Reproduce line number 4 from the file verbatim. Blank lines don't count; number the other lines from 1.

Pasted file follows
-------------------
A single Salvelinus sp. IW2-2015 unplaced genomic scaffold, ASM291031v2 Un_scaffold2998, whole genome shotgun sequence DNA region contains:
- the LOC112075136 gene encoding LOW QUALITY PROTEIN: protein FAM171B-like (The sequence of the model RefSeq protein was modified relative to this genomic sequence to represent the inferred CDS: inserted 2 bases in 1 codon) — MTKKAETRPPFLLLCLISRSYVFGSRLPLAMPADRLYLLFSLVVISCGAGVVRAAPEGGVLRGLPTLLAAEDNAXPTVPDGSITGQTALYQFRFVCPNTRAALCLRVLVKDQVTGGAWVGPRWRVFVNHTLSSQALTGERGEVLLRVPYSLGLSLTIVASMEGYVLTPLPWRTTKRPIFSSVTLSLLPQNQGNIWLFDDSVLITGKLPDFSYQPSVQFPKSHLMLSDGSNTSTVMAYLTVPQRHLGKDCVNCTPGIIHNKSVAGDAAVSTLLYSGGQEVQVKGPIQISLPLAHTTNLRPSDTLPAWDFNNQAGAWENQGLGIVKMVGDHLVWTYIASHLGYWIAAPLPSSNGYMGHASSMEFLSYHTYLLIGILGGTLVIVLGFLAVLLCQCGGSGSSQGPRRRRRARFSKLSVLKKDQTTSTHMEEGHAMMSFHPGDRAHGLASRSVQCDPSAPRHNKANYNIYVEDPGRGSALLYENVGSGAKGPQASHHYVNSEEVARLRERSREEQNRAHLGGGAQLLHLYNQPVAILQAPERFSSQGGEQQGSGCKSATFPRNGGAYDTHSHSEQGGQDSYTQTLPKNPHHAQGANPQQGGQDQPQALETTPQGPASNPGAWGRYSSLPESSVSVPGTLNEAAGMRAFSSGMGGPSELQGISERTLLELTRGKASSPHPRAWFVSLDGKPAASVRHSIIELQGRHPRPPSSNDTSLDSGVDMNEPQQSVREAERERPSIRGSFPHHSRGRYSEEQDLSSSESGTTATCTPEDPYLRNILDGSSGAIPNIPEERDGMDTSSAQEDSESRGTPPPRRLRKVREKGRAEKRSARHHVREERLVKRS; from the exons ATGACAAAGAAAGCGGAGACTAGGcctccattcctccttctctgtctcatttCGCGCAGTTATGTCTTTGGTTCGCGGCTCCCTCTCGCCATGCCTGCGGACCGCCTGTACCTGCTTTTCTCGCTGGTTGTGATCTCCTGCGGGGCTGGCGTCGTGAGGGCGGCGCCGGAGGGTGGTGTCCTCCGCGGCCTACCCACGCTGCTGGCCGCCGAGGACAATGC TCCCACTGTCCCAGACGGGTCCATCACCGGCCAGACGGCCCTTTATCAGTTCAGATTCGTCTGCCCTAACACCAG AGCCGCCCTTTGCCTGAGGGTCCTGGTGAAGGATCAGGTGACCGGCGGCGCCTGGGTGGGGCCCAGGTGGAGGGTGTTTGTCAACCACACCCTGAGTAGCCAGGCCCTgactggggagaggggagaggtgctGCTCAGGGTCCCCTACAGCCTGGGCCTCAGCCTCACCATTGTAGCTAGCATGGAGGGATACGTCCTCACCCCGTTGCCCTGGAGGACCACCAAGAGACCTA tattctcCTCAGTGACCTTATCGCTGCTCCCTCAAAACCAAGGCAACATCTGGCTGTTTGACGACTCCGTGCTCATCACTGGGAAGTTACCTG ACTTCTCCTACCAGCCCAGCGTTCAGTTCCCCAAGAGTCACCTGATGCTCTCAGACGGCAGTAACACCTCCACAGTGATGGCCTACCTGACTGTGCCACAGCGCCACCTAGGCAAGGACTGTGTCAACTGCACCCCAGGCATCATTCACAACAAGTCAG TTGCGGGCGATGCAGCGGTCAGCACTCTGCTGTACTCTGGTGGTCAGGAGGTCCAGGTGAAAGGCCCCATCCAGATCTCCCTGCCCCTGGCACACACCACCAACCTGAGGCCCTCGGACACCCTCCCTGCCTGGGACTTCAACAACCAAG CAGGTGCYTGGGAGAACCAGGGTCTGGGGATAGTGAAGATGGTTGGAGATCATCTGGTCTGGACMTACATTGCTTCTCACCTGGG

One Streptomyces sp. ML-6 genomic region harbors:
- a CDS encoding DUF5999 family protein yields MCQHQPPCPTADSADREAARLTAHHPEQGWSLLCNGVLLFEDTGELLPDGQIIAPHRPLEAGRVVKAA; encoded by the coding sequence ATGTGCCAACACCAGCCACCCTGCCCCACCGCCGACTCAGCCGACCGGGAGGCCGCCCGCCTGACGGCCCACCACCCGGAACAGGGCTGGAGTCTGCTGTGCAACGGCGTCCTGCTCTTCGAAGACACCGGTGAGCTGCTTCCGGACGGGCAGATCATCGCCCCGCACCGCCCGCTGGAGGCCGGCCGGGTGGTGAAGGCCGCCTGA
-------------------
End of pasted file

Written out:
- a CDS encoding DUF5999 family protein yields MCQHQPPCPTADSADREAARLTAHHPEQGWSLLCNGVLLFEDTGELLPDGQIIAPHRPLEAGRVVKAA; encoded by the coding sequence ATGTGCCAACACCAGCCACCCTGCCCCACCGCCGACTCAGCCGACCGGGAGGCCGCCCGCCTGACGGCCCACCACCCGGAACAGGGCTGGAGTCTGCTGTGCAACGGCGTCCTGCTCTTCGAAGACACCGGTGAGCTGCTTCCGGACGGGCAGATCATCGCCCCGCACCGCCCGCTGGAGGCCGGCCGGGTGGTGAAGGCCGCCTGA